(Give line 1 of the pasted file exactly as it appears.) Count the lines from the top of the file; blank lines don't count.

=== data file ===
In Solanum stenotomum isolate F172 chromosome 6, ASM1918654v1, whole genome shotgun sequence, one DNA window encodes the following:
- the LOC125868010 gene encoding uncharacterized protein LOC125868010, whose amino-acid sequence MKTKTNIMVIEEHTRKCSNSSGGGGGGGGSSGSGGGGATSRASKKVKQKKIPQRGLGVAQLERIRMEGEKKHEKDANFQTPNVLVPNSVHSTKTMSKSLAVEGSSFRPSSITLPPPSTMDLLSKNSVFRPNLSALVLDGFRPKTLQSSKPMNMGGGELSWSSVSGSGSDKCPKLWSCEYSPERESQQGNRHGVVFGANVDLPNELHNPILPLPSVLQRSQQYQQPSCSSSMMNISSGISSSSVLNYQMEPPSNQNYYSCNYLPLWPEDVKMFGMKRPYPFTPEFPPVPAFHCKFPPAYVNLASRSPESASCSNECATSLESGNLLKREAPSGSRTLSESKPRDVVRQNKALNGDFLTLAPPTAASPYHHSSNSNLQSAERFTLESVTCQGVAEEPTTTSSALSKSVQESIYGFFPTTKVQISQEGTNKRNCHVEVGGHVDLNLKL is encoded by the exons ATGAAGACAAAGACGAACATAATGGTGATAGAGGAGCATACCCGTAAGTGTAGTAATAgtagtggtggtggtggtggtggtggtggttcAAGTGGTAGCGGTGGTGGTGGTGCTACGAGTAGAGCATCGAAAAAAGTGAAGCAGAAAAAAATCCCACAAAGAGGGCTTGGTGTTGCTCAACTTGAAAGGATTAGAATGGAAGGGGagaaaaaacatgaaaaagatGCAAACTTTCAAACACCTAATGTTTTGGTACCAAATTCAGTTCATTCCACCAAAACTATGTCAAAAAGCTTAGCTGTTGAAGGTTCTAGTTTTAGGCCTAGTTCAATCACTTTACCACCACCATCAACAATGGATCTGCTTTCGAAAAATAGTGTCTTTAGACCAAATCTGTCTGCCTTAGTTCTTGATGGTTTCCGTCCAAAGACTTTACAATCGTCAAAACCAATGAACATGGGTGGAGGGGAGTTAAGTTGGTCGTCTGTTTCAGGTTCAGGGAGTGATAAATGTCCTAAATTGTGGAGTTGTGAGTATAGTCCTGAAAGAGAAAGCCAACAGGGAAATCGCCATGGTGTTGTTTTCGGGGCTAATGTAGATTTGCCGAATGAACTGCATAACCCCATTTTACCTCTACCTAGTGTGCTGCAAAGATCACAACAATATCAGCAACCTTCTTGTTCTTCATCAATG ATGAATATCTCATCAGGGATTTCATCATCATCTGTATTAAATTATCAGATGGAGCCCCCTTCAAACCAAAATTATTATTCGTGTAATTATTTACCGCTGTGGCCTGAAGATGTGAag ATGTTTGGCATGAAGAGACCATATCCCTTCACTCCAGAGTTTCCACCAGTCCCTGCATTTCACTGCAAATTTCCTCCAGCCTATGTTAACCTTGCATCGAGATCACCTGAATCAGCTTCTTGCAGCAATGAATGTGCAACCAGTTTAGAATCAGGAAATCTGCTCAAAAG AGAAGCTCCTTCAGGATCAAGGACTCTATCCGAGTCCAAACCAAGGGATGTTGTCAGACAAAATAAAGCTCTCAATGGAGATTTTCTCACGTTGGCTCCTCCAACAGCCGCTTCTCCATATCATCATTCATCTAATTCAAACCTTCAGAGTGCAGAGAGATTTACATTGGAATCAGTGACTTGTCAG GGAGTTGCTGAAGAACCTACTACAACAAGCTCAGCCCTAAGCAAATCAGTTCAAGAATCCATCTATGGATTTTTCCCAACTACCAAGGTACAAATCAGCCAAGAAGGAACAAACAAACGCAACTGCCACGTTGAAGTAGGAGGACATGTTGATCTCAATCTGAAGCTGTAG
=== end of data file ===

In Solanum stenotomum isolate F172 chromosome 6, ASM1918654v1, whole genome shotgun sequence, one DNA window encodes the following: